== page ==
Claire Lefevre, a young contemporary choreographer/dance artiste based in Vienna, shares the 6 reasons why she is convinced that dance can change the world.
As I wake up each day, scared to look at the news, wondering who got shot today, how many
lost their lives to terrorism, to war, or to the horrors of escaping war and seeking refuge, I wonder
what I can do. And annoyingly, my answer usually end up being "not much".
The joy I find working as a choreographer is sometimes equally balanced by the frustration I
feel when looking at the bigger picture of the world I live and create in.
And this forces me to re-examine my practice, and wonder what contribution it actually
makes to society, what message is underlying in the performances I craft and to whom it is
delivered. Does it really have an impact? Is my audience not already sharing a similar set of
values/background/interests anyway? And thus I question, are we just dancing around in circles?
While some days I find it hard to stay hopeful when faced with such questions about what I
embraced as a professional activity, I am also still truly convinced that there are in facts many
things we can do, or that we do already as dance/performance/art makers to contribute to this
world's growth and change. Here is a list, which I hope will keep growing as I share it around:
– The way dance and performance are currently made is mostly based on collaboration.
Dah you may think. But it is still a very special approach: we as performers and makers,
accept the fact that to work together means to share ideas, to communicate, to compromise
and to open our minds to other individuals and their ways of understanding their own
practice. As a dancer, you may encounter creative processes which demand you dedicate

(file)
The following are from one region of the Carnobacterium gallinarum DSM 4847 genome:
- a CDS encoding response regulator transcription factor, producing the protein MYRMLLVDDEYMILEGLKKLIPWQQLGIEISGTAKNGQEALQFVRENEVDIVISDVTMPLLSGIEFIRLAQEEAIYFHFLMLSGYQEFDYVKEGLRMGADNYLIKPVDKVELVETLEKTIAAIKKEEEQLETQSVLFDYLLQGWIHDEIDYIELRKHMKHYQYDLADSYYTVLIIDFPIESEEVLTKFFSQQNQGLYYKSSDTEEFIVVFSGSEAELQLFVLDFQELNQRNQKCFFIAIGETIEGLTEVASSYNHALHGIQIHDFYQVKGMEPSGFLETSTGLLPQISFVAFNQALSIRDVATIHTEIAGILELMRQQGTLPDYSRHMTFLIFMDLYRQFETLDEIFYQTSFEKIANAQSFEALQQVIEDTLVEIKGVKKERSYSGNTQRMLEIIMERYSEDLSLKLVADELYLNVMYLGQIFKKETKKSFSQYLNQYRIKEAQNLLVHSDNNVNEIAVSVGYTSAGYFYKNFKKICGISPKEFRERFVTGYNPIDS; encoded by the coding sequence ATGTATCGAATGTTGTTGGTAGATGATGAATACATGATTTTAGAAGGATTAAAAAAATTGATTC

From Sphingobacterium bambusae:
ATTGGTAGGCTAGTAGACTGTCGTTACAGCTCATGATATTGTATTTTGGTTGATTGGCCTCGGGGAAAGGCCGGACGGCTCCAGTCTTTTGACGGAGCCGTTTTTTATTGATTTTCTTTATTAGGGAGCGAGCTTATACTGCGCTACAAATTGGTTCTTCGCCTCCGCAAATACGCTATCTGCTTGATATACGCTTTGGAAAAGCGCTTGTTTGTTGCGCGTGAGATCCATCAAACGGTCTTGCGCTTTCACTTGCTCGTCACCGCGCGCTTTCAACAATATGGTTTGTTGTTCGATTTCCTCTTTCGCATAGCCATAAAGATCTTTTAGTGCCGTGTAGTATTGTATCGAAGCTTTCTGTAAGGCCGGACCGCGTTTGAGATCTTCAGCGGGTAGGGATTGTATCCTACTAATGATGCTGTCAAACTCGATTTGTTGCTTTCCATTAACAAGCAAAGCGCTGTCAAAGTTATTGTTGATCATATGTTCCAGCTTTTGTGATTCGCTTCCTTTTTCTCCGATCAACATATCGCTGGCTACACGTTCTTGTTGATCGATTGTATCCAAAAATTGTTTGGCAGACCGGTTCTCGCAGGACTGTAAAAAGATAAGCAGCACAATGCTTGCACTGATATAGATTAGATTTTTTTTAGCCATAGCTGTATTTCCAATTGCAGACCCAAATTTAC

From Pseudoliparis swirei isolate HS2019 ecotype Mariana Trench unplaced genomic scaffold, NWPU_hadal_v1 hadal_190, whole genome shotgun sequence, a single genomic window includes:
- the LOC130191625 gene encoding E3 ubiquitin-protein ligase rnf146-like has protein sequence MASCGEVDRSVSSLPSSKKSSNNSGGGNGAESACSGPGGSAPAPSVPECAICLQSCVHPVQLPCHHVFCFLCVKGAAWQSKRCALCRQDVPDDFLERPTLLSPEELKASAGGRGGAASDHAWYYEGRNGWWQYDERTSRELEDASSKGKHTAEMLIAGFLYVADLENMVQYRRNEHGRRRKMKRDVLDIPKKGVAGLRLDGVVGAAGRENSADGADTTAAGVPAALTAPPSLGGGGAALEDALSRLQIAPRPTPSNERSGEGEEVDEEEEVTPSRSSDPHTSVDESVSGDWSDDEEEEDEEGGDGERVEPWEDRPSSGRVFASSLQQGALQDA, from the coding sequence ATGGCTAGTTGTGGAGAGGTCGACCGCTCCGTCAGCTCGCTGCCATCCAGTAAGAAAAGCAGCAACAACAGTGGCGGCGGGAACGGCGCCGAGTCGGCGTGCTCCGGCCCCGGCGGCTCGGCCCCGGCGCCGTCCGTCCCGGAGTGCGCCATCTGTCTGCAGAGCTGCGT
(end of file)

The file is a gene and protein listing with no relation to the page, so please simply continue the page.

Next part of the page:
yourself fully to making someone else's vision come to life, hence checking your ego at the
door. Or you may be encouraged to take responsibility for your own portrayal of an idea. As
a choreographer, you are bound to trust others to embody your ideas and to give them
freedom to shift your own perspective on what you thought you would create. These are
wonderful/challenging skills to develop yet bring out news ways to relate to the world and
others around you as well.
– The dance world is diverse, displaying a rich mix of cultures. Yes there is still so much to
be done regarding equality and racism, even in our seemingly open-minded dance world.
Yet is is also a frame in which people from all around the world mix and exchange. I have
had the chance to train in three different countries, where I met people from such incredibly
diverse backgrounds. In school some of my fellow students were from all continents, they
were gay and straight, black white and asian, men, women, rich, broke, and with different
skills and abilities. This created such a rich ground for exchange and understanding which I
am not sure I could have experienced would I have chosen a different profession. And you
get to travel so much, seeing some of these places in person, which furthers your
comprehension of the world you live in.
– Your understanding of what "dance" means is always evolving. As one trains and
develops their own practice, the definition of the very medium they work with is constantly
shifting. Such flexibility is remarkable and shouldn't be taken for granted. It is amazing to
me to think what I used to consider "dance" when I first started contemporary and what my
understanding of it is now. The way we manage to reinvent our practice over the years
shows true creativity and open-mindedness as well as a willingness to grow and adapt to our
environment. Not a bad skill for world change!
– The body, the body, the body. It is always good to remember that in a world where people
are so scared of one another, dancer's willingness to get close, touch and breathe together is
still pretty much amazing. When most of our daily physical contact is limited to close
friends and relatives, there is something unique and special about the way dancers work with
their bodies, using their skin as a point of contact as opposed to a border between I and the
Other. This act of touching propels the dancing body into a frame where immediate intimacy
can be created, thus generating more closeness with strangers, as well as perhaps
encouraging the possibility of sharing personal space.
– Dance and performance always have the potential to be political. I would even go as far
as saying they somehow always are. Even if the topic of the work isn't directly addressing a
specific issue (although many decide to embrace this approach) the very act of letting